Troy property values rank third-highest in Michigan — again
By Terry Oparka
Demand for new homes such as this one, recently constructed at the corner of Muer Street and Alpine Drive, has helped to rank assessed property values in Troy as the third-highest in the state.
Posted April 19, 2017
TROY — Troy’s assessed property values, at $5.24 billion, rank it third in the state — again, based on 2016 property values culled from the Michigan Department of Treasury.
“We’ve been third for a couple years,” said Troy City Assessor Nino Licari. “We dropped to fourth behind Grand Rapids after the crash (of 2008),” he said. “Grand Rapids didn’t get hit as hard as the east side of the state.”
He said that taxable values (different from property values) are not expected to rise to 2008 levels until after 2028.
Licari explained that taxable value increases are limited to the rate of inflation or 5 percent, whichever is less.
Since the passage of Proposal A in 1994, taxable values are calculated from the prior year’s tax value, minus losses, then multiplied by the current consumer price index, plus any improvements to the property, rather than from the assessed value.
“We were at $5.5 billion (taxable value) in 2008, and we’re at $4.4 billion in 2017,” Licari said. “Assessed values will catch up much faster. We were at $6.2 billion in 2008, and are at almost $5.9 billion in 2017.
The assessed property value is determined by a property’s market value. Set by the assessor, the assessed value, when multiplied by two, will result in the approximate value of the property.
Assessed property values for 2016 are as follows: Ann Arbor, at $6.39 billion, is ranked No. 1 followed by Detroit at $5.43 billion, Troy, Grand Rapids at $4.7 billion and Sterling Heights at $4.66 billion.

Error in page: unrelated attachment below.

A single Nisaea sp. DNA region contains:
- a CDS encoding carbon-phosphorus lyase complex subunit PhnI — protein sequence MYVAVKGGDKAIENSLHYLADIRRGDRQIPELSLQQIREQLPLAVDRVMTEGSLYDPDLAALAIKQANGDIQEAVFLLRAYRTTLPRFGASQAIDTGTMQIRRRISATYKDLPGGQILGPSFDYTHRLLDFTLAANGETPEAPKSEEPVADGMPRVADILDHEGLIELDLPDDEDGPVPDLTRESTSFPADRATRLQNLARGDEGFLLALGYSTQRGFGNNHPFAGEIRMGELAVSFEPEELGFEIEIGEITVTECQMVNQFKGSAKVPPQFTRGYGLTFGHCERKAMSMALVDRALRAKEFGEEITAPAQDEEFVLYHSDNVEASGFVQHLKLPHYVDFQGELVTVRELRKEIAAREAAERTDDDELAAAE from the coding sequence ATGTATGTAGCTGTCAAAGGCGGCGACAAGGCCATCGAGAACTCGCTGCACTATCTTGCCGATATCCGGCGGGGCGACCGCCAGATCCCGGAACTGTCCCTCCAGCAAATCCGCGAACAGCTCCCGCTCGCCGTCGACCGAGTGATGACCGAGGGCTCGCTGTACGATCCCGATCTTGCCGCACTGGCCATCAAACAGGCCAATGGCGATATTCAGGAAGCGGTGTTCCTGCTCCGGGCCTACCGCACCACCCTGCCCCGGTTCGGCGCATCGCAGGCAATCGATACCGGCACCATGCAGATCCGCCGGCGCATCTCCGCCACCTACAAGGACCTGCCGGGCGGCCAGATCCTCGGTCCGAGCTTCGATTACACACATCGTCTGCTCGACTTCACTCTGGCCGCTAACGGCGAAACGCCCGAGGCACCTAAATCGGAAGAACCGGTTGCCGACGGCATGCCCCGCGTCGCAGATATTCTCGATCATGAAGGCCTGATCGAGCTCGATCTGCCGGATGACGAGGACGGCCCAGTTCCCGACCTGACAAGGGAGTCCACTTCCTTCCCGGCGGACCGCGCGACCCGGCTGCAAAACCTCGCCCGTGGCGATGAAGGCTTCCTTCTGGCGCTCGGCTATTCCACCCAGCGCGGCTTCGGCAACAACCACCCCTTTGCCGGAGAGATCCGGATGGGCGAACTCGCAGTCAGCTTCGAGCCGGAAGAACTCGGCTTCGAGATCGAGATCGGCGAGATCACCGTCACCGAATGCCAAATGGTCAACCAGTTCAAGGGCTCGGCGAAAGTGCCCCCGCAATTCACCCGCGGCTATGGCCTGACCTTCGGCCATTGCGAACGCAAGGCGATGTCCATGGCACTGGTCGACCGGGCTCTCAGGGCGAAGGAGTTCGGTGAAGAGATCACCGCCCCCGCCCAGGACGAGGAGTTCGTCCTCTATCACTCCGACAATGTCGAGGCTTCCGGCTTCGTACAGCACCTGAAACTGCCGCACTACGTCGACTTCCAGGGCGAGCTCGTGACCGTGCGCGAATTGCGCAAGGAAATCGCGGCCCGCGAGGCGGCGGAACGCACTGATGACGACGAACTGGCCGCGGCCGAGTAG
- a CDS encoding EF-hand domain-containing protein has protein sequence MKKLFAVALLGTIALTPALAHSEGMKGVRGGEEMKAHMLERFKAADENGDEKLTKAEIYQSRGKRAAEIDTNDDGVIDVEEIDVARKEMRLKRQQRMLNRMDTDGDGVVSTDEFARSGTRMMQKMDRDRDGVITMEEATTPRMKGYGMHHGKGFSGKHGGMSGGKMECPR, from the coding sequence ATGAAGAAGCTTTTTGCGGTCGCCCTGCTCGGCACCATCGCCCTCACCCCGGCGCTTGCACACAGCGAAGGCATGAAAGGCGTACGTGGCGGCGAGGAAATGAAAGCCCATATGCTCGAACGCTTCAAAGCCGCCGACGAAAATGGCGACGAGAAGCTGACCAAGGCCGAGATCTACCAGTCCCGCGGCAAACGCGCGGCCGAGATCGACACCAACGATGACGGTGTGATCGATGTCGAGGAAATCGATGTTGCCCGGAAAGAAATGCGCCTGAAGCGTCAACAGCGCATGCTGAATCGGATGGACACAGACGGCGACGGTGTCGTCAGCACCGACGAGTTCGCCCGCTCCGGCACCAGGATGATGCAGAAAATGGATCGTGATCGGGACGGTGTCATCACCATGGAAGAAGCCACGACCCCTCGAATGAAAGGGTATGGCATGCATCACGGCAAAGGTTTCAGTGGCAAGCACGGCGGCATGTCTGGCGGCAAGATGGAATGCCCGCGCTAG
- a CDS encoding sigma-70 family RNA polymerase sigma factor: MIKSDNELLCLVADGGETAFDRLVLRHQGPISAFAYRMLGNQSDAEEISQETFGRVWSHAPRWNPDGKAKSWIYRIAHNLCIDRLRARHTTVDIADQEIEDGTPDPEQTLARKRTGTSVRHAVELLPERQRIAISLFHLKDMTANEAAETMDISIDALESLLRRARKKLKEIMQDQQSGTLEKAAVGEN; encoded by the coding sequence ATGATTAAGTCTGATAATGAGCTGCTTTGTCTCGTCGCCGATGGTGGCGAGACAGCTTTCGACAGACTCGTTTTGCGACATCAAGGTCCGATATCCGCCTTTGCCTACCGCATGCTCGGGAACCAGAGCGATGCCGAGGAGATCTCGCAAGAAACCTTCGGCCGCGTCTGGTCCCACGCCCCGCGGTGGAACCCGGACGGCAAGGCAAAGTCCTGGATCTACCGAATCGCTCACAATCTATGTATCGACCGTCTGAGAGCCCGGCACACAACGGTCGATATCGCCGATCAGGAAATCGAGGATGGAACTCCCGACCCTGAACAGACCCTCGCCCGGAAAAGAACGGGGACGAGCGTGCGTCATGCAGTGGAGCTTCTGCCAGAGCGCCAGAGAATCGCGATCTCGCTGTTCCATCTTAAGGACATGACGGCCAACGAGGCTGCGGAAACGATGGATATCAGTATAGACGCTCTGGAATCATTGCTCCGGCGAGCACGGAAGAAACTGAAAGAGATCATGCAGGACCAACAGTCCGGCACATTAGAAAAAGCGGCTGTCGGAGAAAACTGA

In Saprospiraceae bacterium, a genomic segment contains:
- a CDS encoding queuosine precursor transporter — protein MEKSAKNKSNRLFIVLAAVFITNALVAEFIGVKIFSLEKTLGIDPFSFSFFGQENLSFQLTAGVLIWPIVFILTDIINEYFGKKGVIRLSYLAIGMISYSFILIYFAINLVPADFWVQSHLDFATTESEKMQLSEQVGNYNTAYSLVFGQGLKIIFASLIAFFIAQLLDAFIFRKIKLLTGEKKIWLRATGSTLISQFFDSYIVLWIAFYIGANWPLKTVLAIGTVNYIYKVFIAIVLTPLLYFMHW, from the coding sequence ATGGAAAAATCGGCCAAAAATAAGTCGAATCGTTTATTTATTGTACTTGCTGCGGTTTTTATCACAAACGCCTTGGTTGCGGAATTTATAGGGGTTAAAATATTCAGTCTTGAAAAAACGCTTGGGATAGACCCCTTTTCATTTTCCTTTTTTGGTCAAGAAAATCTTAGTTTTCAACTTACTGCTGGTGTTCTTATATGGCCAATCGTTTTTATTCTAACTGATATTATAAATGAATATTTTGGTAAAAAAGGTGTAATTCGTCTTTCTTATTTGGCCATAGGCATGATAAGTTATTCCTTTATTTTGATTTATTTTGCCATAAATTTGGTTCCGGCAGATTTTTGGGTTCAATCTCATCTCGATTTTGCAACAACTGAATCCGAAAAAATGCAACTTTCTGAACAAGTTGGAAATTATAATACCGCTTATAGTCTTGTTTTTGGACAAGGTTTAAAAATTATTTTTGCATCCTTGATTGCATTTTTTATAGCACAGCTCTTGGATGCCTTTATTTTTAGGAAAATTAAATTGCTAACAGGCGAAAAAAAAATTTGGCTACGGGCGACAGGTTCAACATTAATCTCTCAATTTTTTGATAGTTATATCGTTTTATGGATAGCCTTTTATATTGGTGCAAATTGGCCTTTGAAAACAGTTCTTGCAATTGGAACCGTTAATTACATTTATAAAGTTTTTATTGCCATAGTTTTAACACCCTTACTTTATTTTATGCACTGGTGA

“We’re definitely seeing an upswing in agenda items (projects) going before the Planning Commission,” said Troy Planning Director R. Brent Savidant.
The Troy City Council unanimously approved an amendment at its April 10 meeting that will incorporate new design provisions in zoning ordinances.
These include increasing the variation in appearance of homes in residential districts, requiring a special-use approval for one-story buildings in the Big Beaver zoning district to encourage multifamily and mixed uses, more clearly defining transparency requirements in that district, and requiring special-use approval for hotels in all zoning districts.
“It (the amendment) was initiated by the Planning Commission with the intent to improve the overall design of new projects, and (it was) unanimously approved for recommendation to the council,” Savidant told the council.
Licari said that residential assessed value is 68.2 percent, with the rest being commercial and industrial.
“It used to be 50-50. The office market hasn’t recovered (from the recession),” he said.
“Our market is strong,” Licari said. “A lot has to do with the school system. There’s more demand and higher prices.”
Licari said that the “low Troy city tax — 10.40 mills” also factors into the strong market.
About the author
Staff Writer Terry Oparka covers Troy and the Troy School District for the Troy Times. Oparka has worked for C & G Newspapers since 2000 and attended Oakland University and Macomb Community College. Oparka has won an award from the Michigan Press Association and four awards from the Society of Professional Journalists, Detroit Chapter.
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